With the Internet down on a Saturday morning and the rest of the house asleep, I poured myself a cup of coffee and flipped through the pages of my newly published ebook. I had just gotten a message of praise about it on my phone and was drawn into looking it over again while imagining my friend’s fresh pair of eyes. I felt a sly, proud smile form as I let my phrases float by, remembering each story I had told.
Ten pleasant minutes of this, and then I got punched in the gut.
I stared in disbelief at one of my sentences, a sentence I had proofread many times before between publishing it on my blog and in my ebook, but somehow it now popped out at me: “They imagined their harvest goddess, Demeter, in the depths of despair at her innocent daughter Penelope taken away by the god of the underworld.”
I have taught The Odyssey many times, so I know that Penelope is not Demeter’s daughter, but is Odysseus’s faithful and clever wife. Demeter’s unlucky daughter is Persephone.
My pride crumbled into embarrassment. Regular typos are bad enough, but at least with those, people would give me the benefit of the doubt. This factual error that they now believed I believe? I drew shallow breaths as I imagined friends and strangers judging my ignorance.
I spent the next three anxious hours not waking up my husband to moan about my mortification and, more importantly, get him to reset the Internet so that I could correct my mistake and stop misinforming the world.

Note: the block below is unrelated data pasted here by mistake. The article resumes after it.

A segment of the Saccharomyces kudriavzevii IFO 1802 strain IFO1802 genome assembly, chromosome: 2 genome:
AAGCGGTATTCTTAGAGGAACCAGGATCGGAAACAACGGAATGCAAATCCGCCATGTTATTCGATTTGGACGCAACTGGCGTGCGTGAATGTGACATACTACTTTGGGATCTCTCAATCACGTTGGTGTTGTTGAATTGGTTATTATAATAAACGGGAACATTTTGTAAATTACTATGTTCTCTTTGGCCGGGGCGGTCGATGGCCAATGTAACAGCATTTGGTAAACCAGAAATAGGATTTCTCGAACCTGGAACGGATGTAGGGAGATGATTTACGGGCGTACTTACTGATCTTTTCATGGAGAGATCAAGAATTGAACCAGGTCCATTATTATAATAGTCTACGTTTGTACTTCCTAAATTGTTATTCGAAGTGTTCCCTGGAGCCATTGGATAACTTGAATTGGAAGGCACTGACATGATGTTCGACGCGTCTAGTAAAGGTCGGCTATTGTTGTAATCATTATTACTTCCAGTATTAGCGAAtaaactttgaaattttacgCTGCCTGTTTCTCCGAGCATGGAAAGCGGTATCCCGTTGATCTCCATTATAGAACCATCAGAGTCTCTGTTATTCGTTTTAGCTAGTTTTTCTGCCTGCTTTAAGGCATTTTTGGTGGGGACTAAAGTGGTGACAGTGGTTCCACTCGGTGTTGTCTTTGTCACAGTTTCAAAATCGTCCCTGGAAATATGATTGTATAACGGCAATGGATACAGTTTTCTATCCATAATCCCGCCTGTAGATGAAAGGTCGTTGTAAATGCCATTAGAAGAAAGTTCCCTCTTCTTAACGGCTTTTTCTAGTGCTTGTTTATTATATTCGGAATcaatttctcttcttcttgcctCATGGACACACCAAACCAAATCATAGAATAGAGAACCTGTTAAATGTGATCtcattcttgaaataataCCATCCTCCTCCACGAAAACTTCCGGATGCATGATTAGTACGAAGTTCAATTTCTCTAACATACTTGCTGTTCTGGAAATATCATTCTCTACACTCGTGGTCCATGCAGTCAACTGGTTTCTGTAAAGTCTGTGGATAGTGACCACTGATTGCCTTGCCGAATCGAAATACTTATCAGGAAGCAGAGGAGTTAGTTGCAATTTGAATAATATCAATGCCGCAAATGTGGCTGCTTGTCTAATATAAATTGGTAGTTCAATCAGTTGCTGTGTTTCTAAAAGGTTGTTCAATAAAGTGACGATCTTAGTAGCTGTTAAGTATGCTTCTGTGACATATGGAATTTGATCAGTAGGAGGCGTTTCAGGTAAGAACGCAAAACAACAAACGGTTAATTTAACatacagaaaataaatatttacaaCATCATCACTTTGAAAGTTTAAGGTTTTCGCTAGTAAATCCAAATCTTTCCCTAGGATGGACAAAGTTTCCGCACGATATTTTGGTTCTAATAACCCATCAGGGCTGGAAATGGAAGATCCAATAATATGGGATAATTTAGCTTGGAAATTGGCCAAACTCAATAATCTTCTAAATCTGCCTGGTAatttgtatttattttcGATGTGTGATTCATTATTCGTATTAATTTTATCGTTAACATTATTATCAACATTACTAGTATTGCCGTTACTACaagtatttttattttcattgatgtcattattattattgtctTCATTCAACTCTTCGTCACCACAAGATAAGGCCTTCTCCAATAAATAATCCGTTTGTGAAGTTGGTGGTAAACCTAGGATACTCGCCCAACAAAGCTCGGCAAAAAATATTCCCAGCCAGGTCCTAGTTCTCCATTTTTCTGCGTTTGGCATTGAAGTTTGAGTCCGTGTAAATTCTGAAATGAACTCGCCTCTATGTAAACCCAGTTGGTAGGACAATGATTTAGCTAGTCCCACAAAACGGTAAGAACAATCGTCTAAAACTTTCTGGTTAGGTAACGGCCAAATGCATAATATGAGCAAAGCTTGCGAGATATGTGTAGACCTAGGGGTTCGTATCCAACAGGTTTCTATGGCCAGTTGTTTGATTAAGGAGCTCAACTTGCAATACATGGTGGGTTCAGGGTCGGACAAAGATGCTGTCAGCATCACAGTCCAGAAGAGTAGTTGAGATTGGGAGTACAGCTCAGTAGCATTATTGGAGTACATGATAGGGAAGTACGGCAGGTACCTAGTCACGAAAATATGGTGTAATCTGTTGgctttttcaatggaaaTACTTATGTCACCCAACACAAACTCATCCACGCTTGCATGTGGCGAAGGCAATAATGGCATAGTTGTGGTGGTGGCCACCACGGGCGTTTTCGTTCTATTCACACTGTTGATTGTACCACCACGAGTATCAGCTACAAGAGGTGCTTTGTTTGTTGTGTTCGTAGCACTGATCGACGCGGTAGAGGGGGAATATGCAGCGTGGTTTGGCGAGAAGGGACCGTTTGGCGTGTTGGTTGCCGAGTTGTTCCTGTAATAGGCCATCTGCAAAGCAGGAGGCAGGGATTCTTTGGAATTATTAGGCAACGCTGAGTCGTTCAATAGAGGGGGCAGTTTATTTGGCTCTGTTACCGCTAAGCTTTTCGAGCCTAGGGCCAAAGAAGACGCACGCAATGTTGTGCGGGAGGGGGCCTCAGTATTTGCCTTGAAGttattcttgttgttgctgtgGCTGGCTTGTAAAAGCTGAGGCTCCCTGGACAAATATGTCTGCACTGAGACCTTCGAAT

Did my husband appreciate my self-restraint? He did not. He said instead that he has shown me how to reset the Internet several times before. He didn’t even think the error was a big deal, so why did it matter so much to me?
Once as a new teacher I misinformed my high school freshmen that Northern Ireland was north of England. The next day a sweet girl shyly but firmly raised her hand and said that she had double-checked with her mother to be sure and that, no, Northern Ireland was not north of England. That was a self-contained humiliation. I could apologize and correct the error to everyone who had been sullied by it.
With this, though, even after I corrected my mistake, the feeling of humiliation remained. The error was out there. Long-gone readers who will not revisit my blog or manage their Kindles will live the rest of their lives thinking that I think Demeter’s daughter is Penelope. Despite all of my obsessive checking, this error got by as proof of my incompetence.
I fight the tide of my inadequacy day by day, each new wave crashing against me. Some days my confidence is strong; other days the undertow drags me out to sea. I want to stand on the shore, resolute, like Penelope waiting for the day her Odysseus would return.
And, for the record, she’s not Demeter’s daughter.